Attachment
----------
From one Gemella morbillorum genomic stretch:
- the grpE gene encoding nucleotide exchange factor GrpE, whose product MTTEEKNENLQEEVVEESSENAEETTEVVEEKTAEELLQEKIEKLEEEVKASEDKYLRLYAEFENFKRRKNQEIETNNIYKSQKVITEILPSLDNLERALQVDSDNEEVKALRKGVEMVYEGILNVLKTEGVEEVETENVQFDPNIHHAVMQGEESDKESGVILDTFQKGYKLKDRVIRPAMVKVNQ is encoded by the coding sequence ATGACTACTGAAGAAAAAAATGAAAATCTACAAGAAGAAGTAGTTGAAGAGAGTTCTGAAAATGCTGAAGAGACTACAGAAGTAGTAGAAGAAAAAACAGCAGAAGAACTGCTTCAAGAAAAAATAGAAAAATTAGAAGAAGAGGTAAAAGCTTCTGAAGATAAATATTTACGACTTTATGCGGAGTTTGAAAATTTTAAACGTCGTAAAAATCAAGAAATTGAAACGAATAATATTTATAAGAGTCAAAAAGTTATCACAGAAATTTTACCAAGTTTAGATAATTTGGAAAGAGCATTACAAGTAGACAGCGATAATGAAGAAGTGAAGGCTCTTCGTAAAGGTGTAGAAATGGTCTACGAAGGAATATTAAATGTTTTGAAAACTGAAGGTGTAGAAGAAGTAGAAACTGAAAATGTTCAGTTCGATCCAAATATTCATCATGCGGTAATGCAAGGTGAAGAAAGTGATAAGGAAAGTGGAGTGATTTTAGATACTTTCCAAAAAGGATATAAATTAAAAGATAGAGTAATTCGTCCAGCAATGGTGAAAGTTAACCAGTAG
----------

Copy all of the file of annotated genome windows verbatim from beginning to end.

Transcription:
From one Gemella morbillorum genomic stretch:
- the grpE gene encoding nucleotide exchange factor GrpE, whose product MTTEEKNENLQEEVVEESSENAEETTEVVEEKTAEELLQEKIEKLEEEVKASEDKYLRLYAEFENFKRRKNQEIETNNIYKSQKVITEILPSLDNLERALQVDSDNEEVKALRKGVEMVYEGILNVLKTEGVEEVETENVQFDPNIHHAVMQGEESDKESGVILDTFQKGYKLKDRVIRPAMVKVNQ is encoded by the coding sequence ATGACTACTGAAGAAAAAAATGAAAATCTACAAGAAGAAGTAGTTGAAGAGAGTTCTGAAAATGCTGAAGAGACTACAGAAGTAGTAGAAGAAAAAACAGCAGAAGAACTGCTTCAAGAAAAAATAGAAAAATTAGAAGAAGAGGTAAAAGCTTCTGAAGATAAATATTTACGACTTTATGCGGAGTTTGAAAATTTTAAACGTCGTAAAAATCAAGAAATTGAAACGAATAATATTTATAAGAGTCAAAAAGTTATCACAGAAATTTTACCAAGTTTAGATAATTTGGAAAGAGCATTACAAGTAGACAGCGATAATGAAGAAGTGAAGGCTCTTCGTAAAGGTGTAGAAATGGTCTACGAAGGAATATTAAATGTTTTGAAAACTGAAGGTGTAGAAGAAGTAGAAACTGAAAATGTTCAGTTCGATCCAAATATTCATCATGCGGTAATGCAAGGTGAAGAAAGTGATAAGGAAAGTGGAGTGATTTTAGATACTTTCCAAAAAGGATATAAATTAAAAGATAGAGTAATTCGTCCAGCAATGGTGAAAGTTAACCAGTAG